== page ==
A similar event occurred with Chubb. The “old” Chubb was one of (at the time) three insurance companies that were Dividend Aristocrats. ACE Limited (NYSE:ACE) announced it was acquiring Chubb. The new company would be renamed Chubb. Again, this made the “old” Chubb stock more of a merger arbitrage investment than a dividend growth investment, so I recommended it as a sell.
I haven’t yet had to sell because an investment isn’t working out but the dividend hadn’t been cut. While it’s possible this will happen in the future, I typically prefer to avoid selling too soon by speculating if a dividend cut will happen.
SA: What’s been your best dividend call to date? What sort of mistakes have you made in your dividend investing, and what lessons did you learn?
SD: Within dividend investing, perhaps the biggest mistake I’ve made so far is looking at energy stocks too much “by the numbers”. I didn’t factor in the effect of changing oil prices, which led to personally investing in Exxon Mobil (NYSE:XOM) and Helmerich & Payne (NYSE:HP) far sooner than I should have. When oil prices are high, energy stocks look very cheap based on earnings. Unfortunately, high oil prices overstate true earnings power for most energy sector stocks. I’ve since tweaked how I look at all stocks from this example.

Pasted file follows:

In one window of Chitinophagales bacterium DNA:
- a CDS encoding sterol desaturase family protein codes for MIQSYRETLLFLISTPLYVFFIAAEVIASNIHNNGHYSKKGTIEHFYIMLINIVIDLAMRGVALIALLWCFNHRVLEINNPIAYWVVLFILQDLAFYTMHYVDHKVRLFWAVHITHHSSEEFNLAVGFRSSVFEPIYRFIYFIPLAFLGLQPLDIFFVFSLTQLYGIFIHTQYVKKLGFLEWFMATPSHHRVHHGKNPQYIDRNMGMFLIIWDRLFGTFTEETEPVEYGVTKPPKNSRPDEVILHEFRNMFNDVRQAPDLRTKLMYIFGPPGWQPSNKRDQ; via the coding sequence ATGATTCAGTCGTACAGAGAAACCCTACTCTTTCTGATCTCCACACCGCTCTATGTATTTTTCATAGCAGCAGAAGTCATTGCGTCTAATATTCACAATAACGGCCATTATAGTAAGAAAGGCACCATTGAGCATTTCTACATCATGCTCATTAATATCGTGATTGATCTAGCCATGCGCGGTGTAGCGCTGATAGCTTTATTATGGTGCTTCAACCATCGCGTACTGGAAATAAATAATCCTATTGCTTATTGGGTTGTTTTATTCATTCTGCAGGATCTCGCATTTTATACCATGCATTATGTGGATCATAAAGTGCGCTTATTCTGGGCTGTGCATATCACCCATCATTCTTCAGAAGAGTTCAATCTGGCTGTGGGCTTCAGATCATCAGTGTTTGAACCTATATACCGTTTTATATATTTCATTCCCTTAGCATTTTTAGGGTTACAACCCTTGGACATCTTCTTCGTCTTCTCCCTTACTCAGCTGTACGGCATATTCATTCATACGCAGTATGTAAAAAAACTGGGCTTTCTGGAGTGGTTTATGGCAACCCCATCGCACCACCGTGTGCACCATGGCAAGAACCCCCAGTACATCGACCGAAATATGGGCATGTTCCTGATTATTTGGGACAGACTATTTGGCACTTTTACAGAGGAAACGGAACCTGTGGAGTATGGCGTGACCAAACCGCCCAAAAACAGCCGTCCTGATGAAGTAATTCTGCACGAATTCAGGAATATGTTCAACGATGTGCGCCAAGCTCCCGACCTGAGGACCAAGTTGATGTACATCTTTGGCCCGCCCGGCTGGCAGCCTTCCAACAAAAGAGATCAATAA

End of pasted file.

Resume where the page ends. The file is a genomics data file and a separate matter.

My best investments personally over the last few years have been:
- Cummins (NYSE:CMI) – Bought shares on 1/4/16 and 3/17/16 for $90.07 and $110.25, respectively. It’s currently trading for $152.10
- Philip Morris (NYSE:PM) – Bought shares on 2/5/15 and 4/2/15 for $82.40 and $77.14, respectively. It’s currently trading for $114.80
- McDonald’s (NYSE:MCD) – Bought shares on 5/30/14 for $101.36. It’s currently trading for $158.82
With dividend growth investing, you don’t often get the eye-popping 10x returns of growth investing, but you also minimize your chances for big losses. My worst performing investment personally since 2014 is Helmerich & Payne, which is down around 30%.